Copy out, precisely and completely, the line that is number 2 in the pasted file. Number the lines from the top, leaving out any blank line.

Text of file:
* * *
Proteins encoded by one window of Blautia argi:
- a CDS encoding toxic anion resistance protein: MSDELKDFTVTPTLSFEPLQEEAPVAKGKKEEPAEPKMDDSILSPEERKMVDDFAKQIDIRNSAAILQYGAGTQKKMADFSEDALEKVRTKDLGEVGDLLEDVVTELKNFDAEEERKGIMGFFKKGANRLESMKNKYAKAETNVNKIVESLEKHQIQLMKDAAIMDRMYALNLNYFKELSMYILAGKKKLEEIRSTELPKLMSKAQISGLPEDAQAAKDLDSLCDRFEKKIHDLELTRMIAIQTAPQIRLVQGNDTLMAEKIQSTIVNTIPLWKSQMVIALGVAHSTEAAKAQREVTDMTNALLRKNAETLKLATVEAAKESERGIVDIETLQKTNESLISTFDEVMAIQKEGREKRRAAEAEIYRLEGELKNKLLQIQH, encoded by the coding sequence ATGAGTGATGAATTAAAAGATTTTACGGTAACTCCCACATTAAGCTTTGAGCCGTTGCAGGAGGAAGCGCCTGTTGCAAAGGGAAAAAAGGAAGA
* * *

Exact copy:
- a CDS encoding toxic anion resistance protein: MSDELKDFTVTPTLSFEPLQEEAPVAKGKKEEPAEPKMDDSILSPEERKMVDDFAKQIDIRNSAAILQYGAGTQKKMADFSEDALEKVRTKDLGEVGDLLEDVVTELKNFDAEEERKGIMGFFKKGANRLESMKNKYAKAETNVNKIVESLEKHQIQLMKDAAIMDRMYALNLNYFKELSMYILAGKKKLEEIRSTELPKLMSKAQISGLPEDAQAAKDLDSLCDRFEKKIHDLELTRMIAIQTAPQIRLVQGNDTLMAEKIQSTIVNTIPLWKSQMVIALGVAHSTEAAKAQREVTDMTNALLRKNAETLKLATVEAAKESERGIVDIETLQKTNESLISTFDEVMAIQKEGREKRRAAEAEIYRLEGELKNKLLQIQH, encoded by the coding sequence ATGAGTGATGAATTAAAAGATTTTACGGTAACTCCCACATTAAGCTTTGAGCCGTTGCAGGAGGAAGCGCCTGTTGCAAAGGGAAAAAAGGAAGA